- Chipotle Mexican Grill is looking to smaller towns to fuel North American unit growth.
- On Tuesday, the restaurant chain told investors that it's expanding the long-term goal for its North American footprint from 6,000 locations to 7,000 units.
- The chain benefits from cheaper leases in small towns but without seeing a drop-off in customer demand.
Small towns like big burritos, and it's fueling Chipotle Mexican Grill's development strategy in North America.
On Tuesday, the restaurant chain told investors that it's expanding the long-term goal for its North American footprint from 6,000 locations to 7,000, largely due to its success in smaller towns. For comparison, McDonald's has 13,443 restaurants in the U.S. alone, although the overwhelming majority are operated by franchisees. At the end of 2021, Chipotle had 2,966 restaurants worldwide — the bulk of which are company owned and in the U.S.
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Shares of Chipotle were up nearly 9% in morning trading Wednesday after the company topped Wall Street's earnings estimates and shared its new development targets.
"We expected accelerating unit growth in the coming years, but the magnitude is greater than we anticipated," BMO Capital Markets analyst Andrew Strelzik wrote in a note to clients. "The higher return small market opportunity is interesting as we have seen similar dynamics work well for others in the space."
In 2022, the chain is planning on opening 235 to 250 new locations. Starting in 2023, it thinks it can accelerate its pace of new units to a range of 8% to 10% a year, citing improving returns on the money it's investing. More than 80% of the new restaurants will include "Chipotlanes," the drive-thru lanes dedicated to picking up only digital orders.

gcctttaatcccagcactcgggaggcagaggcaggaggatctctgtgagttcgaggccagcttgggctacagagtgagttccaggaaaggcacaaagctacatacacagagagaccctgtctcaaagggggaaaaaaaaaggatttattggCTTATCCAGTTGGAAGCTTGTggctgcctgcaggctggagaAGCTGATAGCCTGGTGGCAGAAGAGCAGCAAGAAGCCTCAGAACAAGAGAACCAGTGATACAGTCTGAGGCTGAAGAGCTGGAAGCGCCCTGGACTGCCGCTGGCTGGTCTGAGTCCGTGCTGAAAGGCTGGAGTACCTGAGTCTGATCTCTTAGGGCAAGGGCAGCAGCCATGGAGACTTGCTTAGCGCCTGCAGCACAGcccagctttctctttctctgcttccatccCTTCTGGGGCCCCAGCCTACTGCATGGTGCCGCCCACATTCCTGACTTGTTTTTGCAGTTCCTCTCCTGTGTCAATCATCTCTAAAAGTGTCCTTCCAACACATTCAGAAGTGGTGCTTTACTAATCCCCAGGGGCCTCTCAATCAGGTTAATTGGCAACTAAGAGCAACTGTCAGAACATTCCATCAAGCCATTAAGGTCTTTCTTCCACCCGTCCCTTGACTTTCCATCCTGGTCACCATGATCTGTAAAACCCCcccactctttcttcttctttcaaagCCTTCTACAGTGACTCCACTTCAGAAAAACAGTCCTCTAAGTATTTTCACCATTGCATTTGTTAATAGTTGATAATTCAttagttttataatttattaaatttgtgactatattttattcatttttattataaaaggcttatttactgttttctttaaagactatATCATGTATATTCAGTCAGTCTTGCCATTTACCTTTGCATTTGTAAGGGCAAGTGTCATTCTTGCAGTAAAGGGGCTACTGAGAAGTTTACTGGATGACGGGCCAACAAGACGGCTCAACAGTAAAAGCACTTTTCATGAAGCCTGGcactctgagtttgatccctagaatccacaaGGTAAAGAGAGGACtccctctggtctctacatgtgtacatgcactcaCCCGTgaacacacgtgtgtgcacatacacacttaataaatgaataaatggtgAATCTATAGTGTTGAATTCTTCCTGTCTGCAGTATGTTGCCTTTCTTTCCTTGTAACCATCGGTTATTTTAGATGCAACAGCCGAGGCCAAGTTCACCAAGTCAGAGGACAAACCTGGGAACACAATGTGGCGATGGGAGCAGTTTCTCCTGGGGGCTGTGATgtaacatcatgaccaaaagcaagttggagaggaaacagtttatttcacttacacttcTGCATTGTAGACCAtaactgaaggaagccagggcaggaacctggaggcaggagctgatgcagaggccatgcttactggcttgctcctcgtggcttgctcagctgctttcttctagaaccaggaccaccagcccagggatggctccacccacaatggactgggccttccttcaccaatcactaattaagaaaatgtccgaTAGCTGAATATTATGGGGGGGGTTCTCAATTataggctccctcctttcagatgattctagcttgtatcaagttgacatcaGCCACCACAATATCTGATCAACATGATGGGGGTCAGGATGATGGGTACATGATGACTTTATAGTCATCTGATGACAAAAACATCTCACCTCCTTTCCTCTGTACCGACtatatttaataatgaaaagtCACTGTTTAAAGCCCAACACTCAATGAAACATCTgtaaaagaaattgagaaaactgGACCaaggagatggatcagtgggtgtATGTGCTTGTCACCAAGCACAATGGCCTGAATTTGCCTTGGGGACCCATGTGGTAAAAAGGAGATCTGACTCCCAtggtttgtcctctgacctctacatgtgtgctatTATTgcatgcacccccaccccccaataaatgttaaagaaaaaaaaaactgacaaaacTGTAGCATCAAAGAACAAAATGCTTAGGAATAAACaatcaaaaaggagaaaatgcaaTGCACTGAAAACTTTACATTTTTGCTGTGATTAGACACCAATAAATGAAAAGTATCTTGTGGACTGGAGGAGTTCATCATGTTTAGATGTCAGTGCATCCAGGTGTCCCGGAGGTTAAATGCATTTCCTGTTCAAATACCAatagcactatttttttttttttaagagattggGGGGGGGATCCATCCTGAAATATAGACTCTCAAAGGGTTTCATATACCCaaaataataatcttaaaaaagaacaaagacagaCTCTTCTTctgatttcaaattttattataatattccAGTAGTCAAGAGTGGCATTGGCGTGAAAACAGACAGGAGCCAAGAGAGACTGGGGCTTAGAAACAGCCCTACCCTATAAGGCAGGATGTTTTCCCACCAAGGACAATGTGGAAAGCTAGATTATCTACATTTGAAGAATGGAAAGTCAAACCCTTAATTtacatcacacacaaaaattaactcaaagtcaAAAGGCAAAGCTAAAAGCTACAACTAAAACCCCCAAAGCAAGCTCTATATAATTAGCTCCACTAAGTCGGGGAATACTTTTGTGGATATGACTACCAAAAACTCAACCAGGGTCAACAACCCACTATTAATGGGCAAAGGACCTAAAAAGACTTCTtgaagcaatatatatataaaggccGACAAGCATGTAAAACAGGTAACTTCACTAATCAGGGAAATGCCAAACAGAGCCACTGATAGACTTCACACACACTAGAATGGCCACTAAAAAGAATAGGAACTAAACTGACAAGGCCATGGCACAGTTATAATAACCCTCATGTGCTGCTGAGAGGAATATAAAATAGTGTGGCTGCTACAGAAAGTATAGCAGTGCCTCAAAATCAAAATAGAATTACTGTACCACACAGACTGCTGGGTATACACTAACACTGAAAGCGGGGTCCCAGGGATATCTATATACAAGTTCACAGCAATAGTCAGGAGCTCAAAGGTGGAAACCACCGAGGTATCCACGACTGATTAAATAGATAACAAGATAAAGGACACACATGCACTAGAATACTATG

"What Chipotlane is also allowing us to do is go into these small towns, where we have another convenient access point," CEO Brian Niccol said on a conference call with analysts. He defined "small towns" as areas with populations of 40,000 or more people.
Many up-and-coming restaurant chains, like Sweetgreen and Cava, have begun shifting their focus to suburban areas, but Chipotle is entering the next stage of growth for its footprint as it opens locations deeper in the suburban sprawl of the U.S. and Canada.
Chipotle Chief Restaurant Officer Scott Boatwright credits Chipotle's popularity to the marketing strategy under Niccol, who became CEO four years ago after a successful stint leading Yum Brands' Taco Bell. Fellow Taco Bell alumnus Chris Brandt took the reins as chief marketing officer of Chipotle and began spending on traditional advertising, like television commercials. The company even ran its first-ever Super Bowl ad last year.
"Now we have a national presence," Boatwright said in an interview. "I think these smaller communities, they recognize the brand and see it on social [media], on television, and folks are really coming out in throngs in these smaller communities that we've struggled in historically."
Boatwright said the chain benefits from cheaper leases in small towns. And despite serving smaller populations, restaurants in smaller towns are still seeing strong sales.
"It's a really favorable position to be in," he said.
Correction: Scott Boatwright is Chipotle's chief restaurant officer. An earlier version misspelled his name.